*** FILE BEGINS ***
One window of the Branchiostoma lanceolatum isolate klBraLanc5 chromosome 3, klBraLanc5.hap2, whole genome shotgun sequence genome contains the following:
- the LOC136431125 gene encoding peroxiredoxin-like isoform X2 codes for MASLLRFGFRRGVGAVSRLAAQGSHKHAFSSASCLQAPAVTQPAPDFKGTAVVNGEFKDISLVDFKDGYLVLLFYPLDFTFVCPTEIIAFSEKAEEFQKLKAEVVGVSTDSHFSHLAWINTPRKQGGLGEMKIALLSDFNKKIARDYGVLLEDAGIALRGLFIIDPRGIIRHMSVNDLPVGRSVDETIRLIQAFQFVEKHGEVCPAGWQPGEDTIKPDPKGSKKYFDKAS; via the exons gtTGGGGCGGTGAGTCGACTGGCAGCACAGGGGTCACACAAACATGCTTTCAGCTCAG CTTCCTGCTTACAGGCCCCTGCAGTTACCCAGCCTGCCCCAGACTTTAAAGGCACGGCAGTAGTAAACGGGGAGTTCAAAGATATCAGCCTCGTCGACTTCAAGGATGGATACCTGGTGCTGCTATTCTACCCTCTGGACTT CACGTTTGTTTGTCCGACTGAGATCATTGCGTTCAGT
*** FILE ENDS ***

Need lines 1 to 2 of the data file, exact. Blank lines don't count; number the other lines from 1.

One window of the Branchiostoma lanceolatum isolate klBraLanc5 chromosome 3, klBraLanc5.hap2, whole genome shotgun sequence genome contains the following:
- the LOC136431125 gene encoding peroxiredoxin-like isoform X2 codes for MASLLRFGFRRGVGAVSRLAAQGSHKHAFSSASCLQAPAVTQPAPDFKGTAVVNGEFKDISLVDFKDGYLVLLFYPLDFTFVCPTEIIAFSEKAEEFQKLKAEVVGVSTDSHFSHLAWINTPRKQGGLGEMKIALLSDFNKKIARDYGVLLEDAGIALRGLFIIDPRGIIRHMSVNDLPVGRSVDETIRLIQAFQFVEKHGEVCPAGWQPGEDTIKPDPKGSKKYFDKAS; via the exons gtTGGGGCGGTGAGTCGACTGGCAGCACAGGGGTCACACAAACATGCTTTCAGCTCAG CTTCCTGCTTACAGGCCCCTGCAGTTACCCAGCCTGCCCCAGACTTTAAAGGCACGGCAGTAGTAAACGGGGAGTTCAAAGATATCAGCCTCGTCGACTTCAAGGATGGATACCTGGTGCTGCTATTCTACCCTCTGGACTT CACGTTTGTTTGTCCGACTGAGATCATTGCGTTCAGT